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Sheep & Goat Fund

Home Ranching Kuebel Family Generations

Kuebel Family Generations

Perry Kuebel, left, and nephew Colten Kuebel and niece Carlie Kuebel show some of the family’s dairy goats. The Kuebel clan has raised Angoras for decades and now have added dairy goats for more income. Photo by Kay Kuebel
Perry Kuebel, left, and nephew Colten Kuebel and niece Carlie Kuebel show some of the family’s dairy goats. The Kuebel clan has raised Angoras for decades and now have added dairy goats for more income. Photo by Kay Kuebel

By Perry Kuebel

Published July 2014

The Kuebel family’s love for raising goats began decades ago when Fritz Kuebel, Sr., and his son, Junior, raised goats along the Blanco River about 12 miles west of the small Hill Country town of the same name. Fritz Kuebel, Jr., purchased his first registered Angoras after returning from the Army in 1958. He started with 40 head of old Angoras he obtained from Mr. Bernard Fuchs of Cypress Mill. He has worked hard to improve the herd ever since.

“Sue” is one of the family’s dairy goats and is featured on the product label for Kuebel Family Generations. Still living along the river but just 4 miles west of Blanco, the Kuebels are known for their fine haired Angoras.  Over the years Fritz has received numerous awards, often having high selling bucks at sales such as the annual Texas Angora Goat Raisers Association sale.

With the help of his wife, Hazel, and children, Cecilia, Mark, Perry Ann, and Larry, the tradition carries on. Perry is in charge of kidding season and getting Fritz to meetings, shows, and sales. Her boyfriend, Walter, and brother, Mark, do most of the hard manly labor on weekends. Everyone helps out, especially when it comes to bottling cute goat kids, the grand-kids’ favorite job. And, if there’s anyone who can save a goat or any other animal for that matter it’s Grandma Hazel.

From left are David Lee Ross, Joe David Ross, Fritz Kuebel, Jr., and Perry Kuebel.  Mr. Kuebel has participated in the annual TAGRA show and sale for many years.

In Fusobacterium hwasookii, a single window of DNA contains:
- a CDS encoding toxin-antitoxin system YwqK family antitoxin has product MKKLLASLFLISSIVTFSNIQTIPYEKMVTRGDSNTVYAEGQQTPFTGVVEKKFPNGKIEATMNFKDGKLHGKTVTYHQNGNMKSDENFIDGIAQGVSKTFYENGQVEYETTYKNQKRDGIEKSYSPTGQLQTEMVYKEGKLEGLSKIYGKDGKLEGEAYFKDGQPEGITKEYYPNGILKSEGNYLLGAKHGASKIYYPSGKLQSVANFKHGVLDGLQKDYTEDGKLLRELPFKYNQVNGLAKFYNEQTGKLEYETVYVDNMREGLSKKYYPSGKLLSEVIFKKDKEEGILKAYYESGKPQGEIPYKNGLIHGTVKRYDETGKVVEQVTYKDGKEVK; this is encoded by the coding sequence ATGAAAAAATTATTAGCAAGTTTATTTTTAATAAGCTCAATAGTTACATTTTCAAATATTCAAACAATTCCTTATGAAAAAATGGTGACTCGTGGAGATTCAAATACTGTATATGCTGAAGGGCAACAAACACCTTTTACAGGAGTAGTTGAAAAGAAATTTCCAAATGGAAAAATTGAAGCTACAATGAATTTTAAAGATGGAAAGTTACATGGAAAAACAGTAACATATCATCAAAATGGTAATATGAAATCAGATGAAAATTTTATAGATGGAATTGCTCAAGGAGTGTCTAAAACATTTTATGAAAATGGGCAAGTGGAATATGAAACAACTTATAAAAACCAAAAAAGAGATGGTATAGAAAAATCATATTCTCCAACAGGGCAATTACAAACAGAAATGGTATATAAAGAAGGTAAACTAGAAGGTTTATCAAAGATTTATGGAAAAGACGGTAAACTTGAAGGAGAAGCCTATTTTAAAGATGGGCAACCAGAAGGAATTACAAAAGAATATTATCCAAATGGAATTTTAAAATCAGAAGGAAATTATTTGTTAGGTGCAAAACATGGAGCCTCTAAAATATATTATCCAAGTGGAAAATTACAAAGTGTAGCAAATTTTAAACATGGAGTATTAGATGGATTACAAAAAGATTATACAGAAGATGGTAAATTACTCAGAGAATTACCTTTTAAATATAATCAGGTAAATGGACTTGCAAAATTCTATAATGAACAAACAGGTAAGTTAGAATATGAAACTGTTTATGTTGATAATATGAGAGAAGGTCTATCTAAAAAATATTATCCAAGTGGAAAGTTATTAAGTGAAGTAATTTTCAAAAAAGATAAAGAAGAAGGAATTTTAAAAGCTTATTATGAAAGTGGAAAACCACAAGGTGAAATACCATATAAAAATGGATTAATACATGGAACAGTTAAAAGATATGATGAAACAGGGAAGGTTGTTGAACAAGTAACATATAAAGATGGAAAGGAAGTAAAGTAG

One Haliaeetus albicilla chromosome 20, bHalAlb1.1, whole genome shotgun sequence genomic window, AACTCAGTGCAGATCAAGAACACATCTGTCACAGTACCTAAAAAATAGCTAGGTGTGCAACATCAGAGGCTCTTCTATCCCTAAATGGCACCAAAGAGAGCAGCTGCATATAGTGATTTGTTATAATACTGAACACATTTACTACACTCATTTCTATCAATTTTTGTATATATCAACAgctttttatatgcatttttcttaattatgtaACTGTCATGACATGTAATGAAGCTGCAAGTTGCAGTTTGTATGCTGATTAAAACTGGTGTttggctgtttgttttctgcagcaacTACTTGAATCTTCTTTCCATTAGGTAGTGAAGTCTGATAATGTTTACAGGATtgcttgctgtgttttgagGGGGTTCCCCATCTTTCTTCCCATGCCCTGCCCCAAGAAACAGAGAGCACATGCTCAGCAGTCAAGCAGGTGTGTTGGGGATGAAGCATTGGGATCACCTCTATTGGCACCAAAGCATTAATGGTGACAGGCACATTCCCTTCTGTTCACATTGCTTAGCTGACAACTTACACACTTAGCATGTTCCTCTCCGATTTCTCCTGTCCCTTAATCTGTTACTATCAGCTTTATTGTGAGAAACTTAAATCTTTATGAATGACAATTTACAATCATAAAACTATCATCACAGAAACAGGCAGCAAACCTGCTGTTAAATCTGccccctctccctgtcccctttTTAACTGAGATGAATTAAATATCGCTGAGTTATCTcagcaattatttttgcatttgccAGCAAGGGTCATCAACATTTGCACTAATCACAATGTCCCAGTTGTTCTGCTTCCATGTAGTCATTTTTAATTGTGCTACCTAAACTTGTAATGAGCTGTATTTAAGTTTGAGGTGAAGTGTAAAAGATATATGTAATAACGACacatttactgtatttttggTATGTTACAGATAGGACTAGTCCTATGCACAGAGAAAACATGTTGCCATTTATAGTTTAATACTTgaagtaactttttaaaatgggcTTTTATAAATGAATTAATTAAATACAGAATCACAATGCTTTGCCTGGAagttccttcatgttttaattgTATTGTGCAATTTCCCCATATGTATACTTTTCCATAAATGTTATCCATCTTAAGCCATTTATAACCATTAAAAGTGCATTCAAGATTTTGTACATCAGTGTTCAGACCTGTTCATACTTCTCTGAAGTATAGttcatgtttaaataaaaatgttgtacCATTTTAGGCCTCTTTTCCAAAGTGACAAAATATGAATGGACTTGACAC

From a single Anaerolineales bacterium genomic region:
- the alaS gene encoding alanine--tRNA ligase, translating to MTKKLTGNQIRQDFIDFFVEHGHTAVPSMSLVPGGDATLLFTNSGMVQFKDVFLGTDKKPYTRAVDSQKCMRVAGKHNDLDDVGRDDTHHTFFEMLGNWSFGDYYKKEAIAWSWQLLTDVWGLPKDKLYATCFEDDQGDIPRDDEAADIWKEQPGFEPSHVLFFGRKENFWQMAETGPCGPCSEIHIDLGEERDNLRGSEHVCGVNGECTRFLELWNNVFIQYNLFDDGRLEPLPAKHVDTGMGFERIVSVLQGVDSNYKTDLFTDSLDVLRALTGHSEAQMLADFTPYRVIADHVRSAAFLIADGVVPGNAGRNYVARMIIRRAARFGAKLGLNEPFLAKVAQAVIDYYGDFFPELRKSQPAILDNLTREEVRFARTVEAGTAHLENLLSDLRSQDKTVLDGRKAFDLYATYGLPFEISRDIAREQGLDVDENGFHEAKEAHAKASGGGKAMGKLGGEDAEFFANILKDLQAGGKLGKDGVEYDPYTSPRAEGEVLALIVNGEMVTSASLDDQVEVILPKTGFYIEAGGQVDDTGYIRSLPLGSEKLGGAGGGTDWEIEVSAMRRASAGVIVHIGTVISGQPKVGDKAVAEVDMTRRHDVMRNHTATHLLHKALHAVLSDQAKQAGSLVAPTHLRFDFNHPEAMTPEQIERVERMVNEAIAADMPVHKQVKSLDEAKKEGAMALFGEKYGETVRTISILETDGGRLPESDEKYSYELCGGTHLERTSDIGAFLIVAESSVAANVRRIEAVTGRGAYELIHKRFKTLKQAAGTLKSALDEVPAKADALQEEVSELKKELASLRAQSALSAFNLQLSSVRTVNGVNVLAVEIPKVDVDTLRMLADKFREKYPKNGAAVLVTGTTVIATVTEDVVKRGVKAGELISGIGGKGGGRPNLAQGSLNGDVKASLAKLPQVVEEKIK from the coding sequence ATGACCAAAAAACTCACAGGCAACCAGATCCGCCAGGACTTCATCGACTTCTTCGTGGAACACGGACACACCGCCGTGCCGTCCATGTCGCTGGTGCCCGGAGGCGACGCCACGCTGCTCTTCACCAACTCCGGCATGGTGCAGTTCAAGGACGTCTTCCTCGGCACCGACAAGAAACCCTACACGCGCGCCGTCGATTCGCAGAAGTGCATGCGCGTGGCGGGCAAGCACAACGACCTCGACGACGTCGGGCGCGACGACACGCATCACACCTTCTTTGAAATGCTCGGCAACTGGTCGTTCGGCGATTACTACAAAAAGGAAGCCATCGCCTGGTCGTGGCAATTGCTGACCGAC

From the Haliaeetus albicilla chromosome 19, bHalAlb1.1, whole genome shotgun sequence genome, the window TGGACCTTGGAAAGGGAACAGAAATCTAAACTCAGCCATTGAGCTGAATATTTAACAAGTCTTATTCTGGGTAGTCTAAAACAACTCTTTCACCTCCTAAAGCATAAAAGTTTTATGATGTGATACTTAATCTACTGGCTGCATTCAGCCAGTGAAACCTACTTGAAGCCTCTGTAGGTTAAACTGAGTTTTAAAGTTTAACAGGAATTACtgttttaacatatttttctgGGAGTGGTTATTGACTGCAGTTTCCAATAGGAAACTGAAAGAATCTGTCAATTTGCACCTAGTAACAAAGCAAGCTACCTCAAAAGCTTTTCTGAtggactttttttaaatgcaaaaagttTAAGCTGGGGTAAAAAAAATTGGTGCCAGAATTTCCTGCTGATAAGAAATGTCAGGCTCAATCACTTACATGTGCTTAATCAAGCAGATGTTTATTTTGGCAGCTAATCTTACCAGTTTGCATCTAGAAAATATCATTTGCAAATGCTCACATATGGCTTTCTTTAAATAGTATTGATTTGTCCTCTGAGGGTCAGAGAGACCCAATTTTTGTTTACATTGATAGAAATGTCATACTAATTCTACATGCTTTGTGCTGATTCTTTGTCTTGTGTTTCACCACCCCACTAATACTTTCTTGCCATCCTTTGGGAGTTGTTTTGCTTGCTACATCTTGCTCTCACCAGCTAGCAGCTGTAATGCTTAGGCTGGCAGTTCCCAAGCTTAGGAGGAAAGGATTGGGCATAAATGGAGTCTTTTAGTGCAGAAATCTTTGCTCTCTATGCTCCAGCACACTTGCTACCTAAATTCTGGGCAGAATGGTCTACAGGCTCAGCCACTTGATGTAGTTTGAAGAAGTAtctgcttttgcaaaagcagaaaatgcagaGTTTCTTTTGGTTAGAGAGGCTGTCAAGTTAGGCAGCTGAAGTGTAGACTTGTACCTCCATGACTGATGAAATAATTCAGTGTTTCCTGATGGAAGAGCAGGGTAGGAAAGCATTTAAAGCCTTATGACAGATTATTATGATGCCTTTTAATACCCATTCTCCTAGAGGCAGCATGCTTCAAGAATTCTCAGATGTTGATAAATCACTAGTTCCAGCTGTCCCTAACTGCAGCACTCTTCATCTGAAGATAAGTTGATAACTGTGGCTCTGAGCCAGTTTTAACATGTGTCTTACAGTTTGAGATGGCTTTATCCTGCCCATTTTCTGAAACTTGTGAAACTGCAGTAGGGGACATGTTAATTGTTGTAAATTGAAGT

At the age of 80 and handicapped from years of hard work and a few accidents, Fritz is still in charge of the ranching. He is there to watch every goat get sheared, and will still do the actual drenching of each goat as needed.  He continues to enter and sell registered Angoras at the annual TAGRA event each July in Junction. As active members of the Texas Sheep and Goat Raisers Association, the 2014 District 8 meeting/social/meal was hosted at the Kuebel property and Fritz and family fed fellow TSGRA members a cabrito and lamb barbecue.


As for the mohair market, Fritz couldn’t be happier. After many years of low prices it was June of this year that he received the highest prices in history.  Trading with Seco Mayfield at the warehouse in Sonora, the hair is graded and sold for top dollar. Second shearing kid hair brought $11.22 and adult hair from $4.50-$7.30 per pound. At times like this the Kuebels wish they had more land and more goats along with answered prayers for rain.

The Kuebel family’s goat milk based products, under their trade name Kuebel Family Generations, include bath soap, laundry soap, lotions and balms, some of which are shown here. The Kuebel family has added a new source of income—and work—to the ranch, and one that comes from goats, but in this case the money makers are dairy goats.

Their business, Kuebel Family Generations, is “Fresh from the farm hand crafted goat milk soap and products with purpose.”

A couple years back Hazel and Perry purchased one Nubian nanny, “Sue,” who is on the product label. Initially her milk provided for family consumption and to help raise those occasional dogie kids and lambs. She was such a joy that two more milk goats, “Violet” and “Daisy,” were purchased. Since then one other nanny, “Miss Lucy,” from Sue, has been kept to build the milking herd.